This story is the first in a four-part series on Oakland architect Julia Morgan, and the histories of four key buildings she designed. Look for more entries throughout February.
Every Tuesday morning, Mike McBride, the chief engineer at Mills College, unlocks the doors of El Campanil, the 72-foot campus bell tower. Applying a power drill to a mechanism of gears and cylinders known as a turret clock, he rewinds the cable and weight that spin the clock's hands and ring its bells. The weight descends, another week passes, and McBride repeats the action.
The Spanish Mission-style tower helped make its pioneering architect, Julia Morgan, a world-renowned success. This spring, it will celebrate its 115th anniversary on the Mills campus.
32 years old at the time of El Campanil’s construction, Morgan was a San Francisco native. A graduate of Oakland High and U.C. Berkeley, she was the sole woman in her college class to earn a civil engineering degree, and became the first woman licensed to practice architecture in California.
After returning from her studies at the École des Beaux-Arts in Paris in 1902 (where she was also one of the first female graduates), Morgan settled in at her family home in West Oakland. She began to distinguish herself as an architect on the Cal campus, making contributions to the Hearst Mining Building, the Greek Theater and Sather Gate.
That work caught the attention of Susan Mills, co-founder of the women’s college. She and her husband Cyrus, former missionaries, had purchased the former women's seminary in 1865, moving it to Oakland six years later.
But the college's earlier reputation had followed it to its new home. Eager to shake her institution’s “finishing-school past," Susan Mills "needed to make a statement," says historian Karen McNeill, the former Kevin Starr postdoctoral fellow in California studies at the University of California.
So she settled on erecting the first freestanding bell tower on a college campus, with the help of deep-pocketed Francis Marion “Borax” Smith and his wife, Mary. The project would also make use of another lavish gift to the college: 10 large bells, courtesy of local industrialist David Hewes. Cast during the Chicago World’s Fair in 1893, they'd been gathering dust in a storage facility ever since.
In 1903, Morgan received the commission, her first major project. (Though some have speculated it was because she charged less than male architects, the evidence doesn't support that theory, McNeill said.)
“Where the Campanil was new and innovative was in using reinforced concrete for a beautiful structure,” said McNeill.
Embedded with a mesh of steel bars, reinforced concrete can now be seen in just about every new housing development in Oakland and San Francisco. But at the turn of the 20th century, it represented a new frontier of construction.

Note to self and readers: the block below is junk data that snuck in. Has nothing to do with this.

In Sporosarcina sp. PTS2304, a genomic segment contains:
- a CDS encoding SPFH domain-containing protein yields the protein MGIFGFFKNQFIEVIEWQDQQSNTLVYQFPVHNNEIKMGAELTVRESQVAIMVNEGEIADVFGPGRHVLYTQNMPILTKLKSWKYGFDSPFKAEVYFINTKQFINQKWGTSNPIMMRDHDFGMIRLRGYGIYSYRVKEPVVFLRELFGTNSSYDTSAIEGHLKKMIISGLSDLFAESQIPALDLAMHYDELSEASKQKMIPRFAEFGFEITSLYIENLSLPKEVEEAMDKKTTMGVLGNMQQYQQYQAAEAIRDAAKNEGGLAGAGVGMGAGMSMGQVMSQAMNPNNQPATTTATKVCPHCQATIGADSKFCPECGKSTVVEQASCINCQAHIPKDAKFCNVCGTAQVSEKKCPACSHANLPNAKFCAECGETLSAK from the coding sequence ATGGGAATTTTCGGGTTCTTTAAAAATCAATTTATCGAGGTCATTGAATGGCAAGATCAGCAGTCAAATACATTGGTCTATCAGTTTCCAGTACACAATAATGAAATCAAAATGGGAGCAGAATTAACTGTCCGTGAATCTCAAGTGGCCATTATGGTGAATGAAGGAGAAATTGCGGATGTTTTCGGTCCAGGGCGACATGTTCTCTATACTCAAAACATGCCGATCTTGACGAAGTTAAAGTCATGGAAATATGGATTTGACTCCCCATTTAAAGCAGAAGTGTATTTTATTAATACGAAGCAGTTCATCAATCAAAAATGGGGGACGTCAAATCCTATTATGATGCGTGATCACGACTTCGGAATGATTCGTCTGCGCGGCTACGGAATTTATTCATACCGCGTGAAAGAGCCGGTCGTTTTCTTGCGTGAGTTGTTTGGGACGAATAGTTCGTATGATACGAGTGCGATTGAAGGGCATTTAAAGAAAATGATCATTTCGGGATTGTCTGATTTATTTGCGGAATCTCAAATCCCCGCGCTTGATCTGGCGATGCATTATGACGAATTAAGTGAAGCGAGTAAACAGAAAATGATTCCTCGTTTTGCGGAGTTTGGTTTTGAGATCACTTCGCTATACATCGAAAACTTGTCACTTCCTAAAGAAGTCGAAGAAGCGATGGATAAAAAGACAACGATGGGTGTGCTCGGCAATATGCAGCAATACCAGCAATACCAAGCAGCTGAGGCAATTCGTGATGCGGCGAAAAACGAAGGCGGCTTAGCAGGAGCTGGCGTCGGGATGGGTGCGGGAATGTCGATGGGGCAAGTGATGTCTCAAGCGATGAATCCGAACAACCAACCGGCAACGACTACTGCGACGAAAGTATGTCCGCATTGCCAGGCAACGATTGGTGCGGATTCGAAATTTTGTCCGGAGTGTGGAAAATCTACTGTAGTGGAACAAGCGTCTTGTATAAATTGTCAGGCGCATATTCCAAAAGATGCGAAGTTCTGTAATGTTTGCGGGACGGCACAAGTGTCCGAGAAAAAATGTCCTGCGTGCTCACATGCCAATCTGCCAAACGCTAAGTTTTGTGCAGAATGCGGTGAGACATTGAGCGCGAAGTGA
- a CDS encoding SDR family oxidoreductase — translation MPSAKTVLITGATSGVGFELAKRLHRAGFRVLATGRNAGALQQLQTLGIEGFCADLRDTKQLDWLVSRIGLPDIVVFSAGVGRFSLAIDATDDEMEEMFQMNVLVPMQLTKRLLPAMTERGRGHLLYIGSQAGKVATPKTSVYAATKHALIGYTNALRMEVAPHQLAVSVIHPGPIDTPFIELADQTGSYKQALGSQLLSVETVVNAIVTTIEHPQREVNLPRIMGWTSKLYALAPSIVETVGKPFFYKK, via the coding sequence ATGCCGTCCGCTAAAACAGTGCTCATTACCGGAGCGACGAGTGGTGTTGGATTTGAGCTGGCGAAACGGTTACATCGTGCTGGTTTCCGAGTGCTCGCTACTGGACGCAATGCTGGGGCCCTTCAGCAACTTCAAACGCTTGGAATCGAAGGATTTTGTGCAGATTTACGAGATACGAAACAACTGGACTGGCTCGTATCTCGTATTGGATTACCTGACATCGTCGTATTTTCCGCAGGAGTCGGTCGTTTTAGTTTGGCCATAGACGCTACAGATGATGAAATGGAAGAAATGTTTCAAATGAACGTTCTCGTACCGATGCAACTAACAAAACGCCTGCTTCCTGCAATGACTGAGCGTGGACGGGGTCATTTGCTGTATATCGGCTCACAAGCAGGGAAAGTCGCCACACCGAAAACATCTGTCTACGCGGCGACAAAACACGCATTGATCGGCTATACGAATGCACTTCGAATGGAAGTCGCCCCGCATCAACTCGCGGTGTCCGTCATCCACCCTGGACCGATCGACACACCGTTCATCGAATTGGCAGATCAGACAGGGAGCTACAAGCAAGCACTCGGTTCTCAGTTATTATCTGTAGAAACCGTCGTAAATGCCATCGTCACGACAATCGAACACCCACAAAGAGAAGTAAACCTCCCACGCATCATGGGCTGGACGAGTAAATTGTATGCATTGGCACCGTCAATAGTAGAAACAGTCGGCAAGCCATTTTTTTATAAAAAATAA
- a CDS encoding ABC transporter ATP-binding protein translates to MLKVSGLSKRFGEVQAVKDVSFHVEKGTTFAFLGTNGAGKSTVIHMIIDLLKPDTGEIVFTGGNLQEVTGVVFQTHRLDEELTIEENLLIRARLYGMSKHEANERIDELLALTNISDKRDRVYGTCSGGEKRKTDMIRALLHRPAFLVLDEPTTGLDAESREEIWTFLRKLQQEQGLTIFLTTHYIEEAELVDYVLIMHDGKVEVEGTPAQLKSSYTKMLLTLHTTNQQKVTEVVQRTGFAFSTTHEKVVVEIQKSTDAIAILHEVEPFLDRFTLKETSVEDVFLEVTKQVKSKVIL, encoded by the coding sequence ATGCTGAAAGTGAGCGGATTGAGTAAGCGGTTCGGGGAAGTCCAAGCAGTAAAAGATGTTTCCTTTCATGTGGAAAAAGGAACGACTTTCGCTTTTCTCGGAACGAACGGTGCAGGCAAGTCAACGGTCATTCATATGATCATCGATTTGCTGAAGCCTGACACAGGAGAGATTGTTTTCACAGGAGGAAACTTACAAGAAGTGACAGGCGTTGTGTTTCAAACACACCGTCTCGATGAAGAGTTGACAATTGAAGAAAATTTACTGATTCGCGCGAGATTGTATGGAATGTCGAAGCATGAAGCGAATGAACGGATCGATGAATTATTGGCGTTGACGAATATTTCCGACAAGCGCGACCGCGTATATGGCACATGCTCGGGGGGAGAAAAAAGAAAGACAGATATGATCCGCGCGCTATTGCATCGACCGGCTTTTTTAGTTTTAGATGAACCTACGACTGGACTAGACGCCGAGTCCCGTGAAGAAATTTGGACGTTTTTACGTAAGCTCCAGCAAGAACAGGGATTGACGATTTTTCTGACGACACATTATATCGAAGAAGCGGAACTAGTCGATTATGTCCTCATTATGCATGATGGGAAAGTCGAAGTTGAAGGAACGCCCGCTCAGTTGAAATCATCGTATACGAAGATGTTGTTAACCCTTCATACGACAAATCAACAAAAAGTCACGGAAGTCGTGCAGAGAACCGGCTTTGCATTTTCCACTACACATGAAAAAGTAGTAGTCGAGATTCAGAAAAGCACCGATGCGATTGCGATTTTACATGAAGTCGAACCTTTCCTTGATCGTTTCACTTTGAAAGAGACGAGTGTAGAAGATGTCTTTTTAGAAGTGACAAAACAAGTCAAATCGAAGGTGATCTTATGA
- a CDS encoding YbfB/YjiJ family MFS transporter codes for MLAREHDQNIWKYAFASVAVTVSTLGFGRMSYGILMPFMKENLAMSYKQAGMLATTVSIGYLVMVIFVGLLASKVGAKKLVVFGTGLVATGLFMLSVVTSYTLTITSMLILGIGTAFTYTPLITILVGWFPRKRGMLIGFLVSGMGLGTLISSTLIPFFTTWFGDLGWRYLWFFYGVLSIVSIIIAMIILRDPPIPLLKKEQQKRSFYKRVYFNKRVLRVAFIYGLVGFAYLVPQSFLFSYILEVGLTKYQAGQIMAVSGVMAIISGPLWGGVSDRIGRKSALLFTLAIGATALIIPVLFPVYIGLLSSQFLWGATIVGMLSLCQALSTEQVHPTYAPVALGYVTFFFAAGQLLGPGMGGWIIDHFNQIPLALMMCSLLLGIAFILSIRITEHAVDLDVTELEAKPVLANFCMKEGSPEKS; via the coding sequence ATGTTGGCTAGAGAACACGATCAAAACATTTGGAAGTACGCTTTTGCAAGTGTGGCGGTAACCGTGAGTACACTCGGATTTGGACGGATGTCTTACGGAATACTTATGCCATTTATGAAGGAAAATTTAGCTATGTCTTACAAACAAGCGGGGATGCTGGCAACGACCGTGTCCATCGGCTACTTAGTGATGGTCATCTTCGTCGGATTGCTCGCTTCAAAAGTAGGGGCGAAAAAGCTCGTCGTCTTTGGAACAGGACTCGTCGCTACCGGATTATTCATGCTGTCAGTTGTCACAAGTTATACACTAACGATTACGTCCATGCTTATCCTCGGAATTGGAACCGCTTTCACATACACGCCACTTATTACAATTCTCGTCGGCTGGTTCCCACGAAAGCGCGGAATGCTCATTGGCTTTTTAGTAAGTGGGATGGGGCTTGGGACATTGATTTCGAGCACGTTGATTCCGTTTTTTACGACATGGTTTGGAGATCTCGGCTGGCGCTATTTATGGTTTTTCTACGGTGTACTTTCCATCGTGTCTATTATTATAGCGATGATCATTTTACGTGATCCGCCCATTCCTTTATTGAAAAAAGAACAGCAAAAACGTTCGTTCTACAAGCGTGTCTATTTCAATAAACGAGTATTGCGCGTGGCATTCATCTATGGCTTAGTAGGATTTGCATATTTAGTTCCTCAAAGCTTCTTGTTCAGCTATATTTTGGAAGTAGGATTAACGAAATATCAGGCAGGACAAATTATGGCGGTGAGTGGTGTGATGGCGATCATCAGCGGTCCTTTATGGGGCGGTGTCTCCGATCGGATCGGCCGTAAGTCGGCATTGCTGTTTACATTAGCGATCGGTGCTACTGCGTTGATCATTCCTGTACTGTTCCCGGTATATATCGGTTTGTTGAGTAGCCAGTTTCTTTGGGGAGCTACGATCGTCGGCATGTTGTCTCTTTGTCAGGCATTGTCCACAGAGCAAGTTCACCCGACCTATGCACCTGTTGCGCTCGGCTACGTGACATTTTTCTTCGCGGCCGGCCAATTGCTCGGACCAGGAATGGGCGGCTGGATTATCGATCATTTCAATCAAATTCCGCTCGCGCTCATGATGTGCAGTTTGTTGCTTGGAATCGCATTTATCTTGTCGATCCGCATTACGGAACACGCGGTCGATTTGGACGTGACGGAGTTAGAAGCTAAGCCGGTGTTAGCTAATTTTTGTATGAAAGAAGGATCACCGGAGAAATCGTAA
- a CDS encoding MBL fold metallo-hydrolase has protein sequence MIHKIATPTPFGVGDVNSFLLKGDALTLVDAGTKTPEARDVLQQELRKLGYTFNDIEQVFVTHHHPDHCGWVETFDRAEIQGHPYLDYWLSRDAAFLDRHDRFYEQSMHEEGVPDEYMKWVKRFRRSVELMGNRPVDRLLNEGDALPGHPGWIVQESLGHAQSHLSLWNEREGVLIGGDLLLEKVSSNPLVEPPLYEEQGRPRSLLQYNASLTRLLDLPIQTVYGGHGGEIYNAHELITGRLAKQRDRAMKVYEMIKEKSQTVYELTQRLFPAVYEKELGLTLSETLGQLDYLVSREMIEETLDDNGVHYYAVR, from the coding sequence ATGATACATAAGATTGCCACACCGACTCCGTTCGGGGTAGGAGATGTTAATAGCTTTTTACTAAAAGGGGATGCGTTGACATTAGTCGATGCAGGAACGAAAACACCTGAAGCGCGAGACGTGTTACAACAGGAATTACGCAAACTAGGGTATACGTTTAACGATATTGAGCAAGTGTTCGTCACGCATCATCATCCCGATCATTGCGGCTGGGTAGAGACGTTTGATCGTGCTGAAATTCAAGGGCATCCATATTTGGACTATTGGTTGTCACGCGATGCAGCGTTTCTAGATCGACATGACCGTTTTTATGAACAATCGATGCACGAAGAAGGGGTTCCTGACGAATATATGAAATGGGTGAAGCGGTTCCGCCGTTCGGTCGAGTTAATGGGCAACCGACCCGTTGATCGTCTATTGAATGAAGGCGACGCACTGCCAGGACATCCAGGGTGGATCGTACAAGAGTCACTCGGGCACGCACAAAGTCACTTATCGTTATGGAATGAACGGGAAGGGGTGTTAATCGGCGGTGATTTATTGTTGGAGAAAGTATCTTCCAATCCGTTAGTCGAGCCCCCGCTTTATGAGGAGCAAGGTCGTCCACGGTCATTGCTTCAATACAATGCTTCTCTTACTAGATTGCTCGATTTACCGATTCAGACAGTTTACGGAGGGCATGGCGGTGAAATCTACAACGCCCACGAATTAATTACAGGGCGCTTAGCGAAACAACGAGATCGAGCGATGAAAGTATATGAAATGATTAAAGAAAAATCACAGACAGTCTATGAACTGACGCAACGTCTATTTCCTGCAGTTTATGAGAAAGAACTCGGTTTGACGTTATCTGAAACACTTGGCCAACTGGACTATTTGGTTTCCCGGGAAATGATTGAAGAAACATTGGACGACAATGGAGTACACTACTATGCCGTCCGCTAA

Morgan had studied the material in Paris, where some of its pioneers, François Hennebique and Auguste Perret, were exploring its non-industrial uses. Fascinated by its combination of stability and plasticity, she may have been the first architect in the U.S. to put it towards something other than bridges or piers.
“She knew what she was doing, and there was nobody else who knew what she was doing,” said Julia Donoho, a lawyer and architect who led the campaign to posthumously honor Morgan with the 2014 AIA Gold Medal.
Construction on El Campanil was completed in April 1904, and almost exactly two years later, it was put to the test by the great 1906 earthquake. But amidst the rubble, the bell tower stood tall.
After that, says McNeill, “Morgan was a spectacle.”
“When the Campanil survived the earthquake of 1906 without a crack, that just catapulted Julia Morgan into the highest echelon," she said.
Morgan would go on to construct five more buildings at Mills, along with dozens more in Oakland, hundreds in California (including Hearst Castle in San Simeon) and a smattering around the world, as far as Tokyo.
115 years later, El Campanil still divides the hours. It's so integral to the life of the campus as to almost escape notice — except, that is, when it stops working.
When the 10 bells were sent to Minnesota for repairs in 2003, the atmosphere suddenly changed, said Pat Ernesto, an administrative assistant in the campus facilities office.
“I would get calls from the neighbors, asking 'Why aren’t the clock bells ringing anymore?'" she said.
But they returned in March 2004, and with Mike McBride's help, they've been ringing at the right time ever since.